And lastly, the strange thing is, not just concerning this facet of life but others too (like finances), when you got nothing, nothing is given to you by the world, but when you already have a little something, more of it gets given. As pleasant as it is to have fought my way up to this position when I already have a tiny something, the way it works before is disheartening.

Being an introverted extrovert

Every personality test I’ve ever taken – and I’ve taken my fair share because I like that sort of thing – has placed me firmly in the introvert camp. Reading the descriptions of introverts and extroverts has never made me doubt I was distinctly introverted.

Until…

This spring I came upon something that turned my understanding upside down. Apparently, introverts are more prone to experiencing negative emotions, particularly neurotic introverts. Extroverted neurotics, on the other hand, experience strong ups and downs and life is more like a roller-coaster to them.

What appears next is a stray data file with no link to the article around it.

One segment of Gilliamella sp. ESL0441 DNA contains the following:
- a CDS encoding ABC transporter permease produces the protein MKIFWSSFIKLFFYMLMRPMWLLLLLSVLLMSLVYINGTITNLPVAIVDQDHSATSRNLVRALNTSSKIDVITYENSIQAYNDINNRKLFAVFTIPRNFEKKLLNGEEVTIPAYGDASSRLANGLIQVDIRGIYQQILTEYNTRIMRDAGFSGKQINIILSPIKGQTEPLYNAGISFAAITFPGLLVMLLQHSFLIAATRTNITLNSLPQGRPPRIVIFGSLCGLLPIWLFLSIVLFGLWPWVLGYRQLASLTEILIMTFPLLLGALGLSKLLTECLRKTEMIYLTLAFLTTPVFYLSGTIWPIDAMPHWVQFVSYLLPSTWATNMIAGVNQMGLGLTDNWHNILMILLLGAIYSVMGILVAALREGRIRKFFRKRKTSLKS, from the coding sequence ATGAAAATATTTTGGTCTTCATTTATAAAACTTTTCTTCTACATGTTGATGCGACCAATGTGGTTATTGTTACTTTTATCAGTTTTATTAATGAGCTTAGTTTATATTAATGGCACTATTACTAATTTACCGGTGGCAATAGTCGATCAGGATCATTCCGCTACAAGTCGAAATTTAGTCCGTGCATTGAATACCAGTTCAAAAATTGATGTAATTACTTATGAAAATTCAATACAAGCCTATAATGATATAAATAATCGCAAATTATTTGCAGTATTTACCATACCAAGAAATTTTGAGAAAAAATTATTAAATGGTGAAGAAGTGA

This confused the hell out of me because I could relate much more to the latter. I can be ridiculously happy about small things (and big things). None of my introverted friends seem to have that propensity to jump around because of feeling too excited and happy to sit still. They are a lot more subdued, although not necessarily less neurotic.

I began exploring. I talked it through with my introverted friends, I did a lot of comparing, kept my eyes open to the distinctions between extroverts and introverts. Eventually, I had to conclude that at the very least, I was an atypical introvert.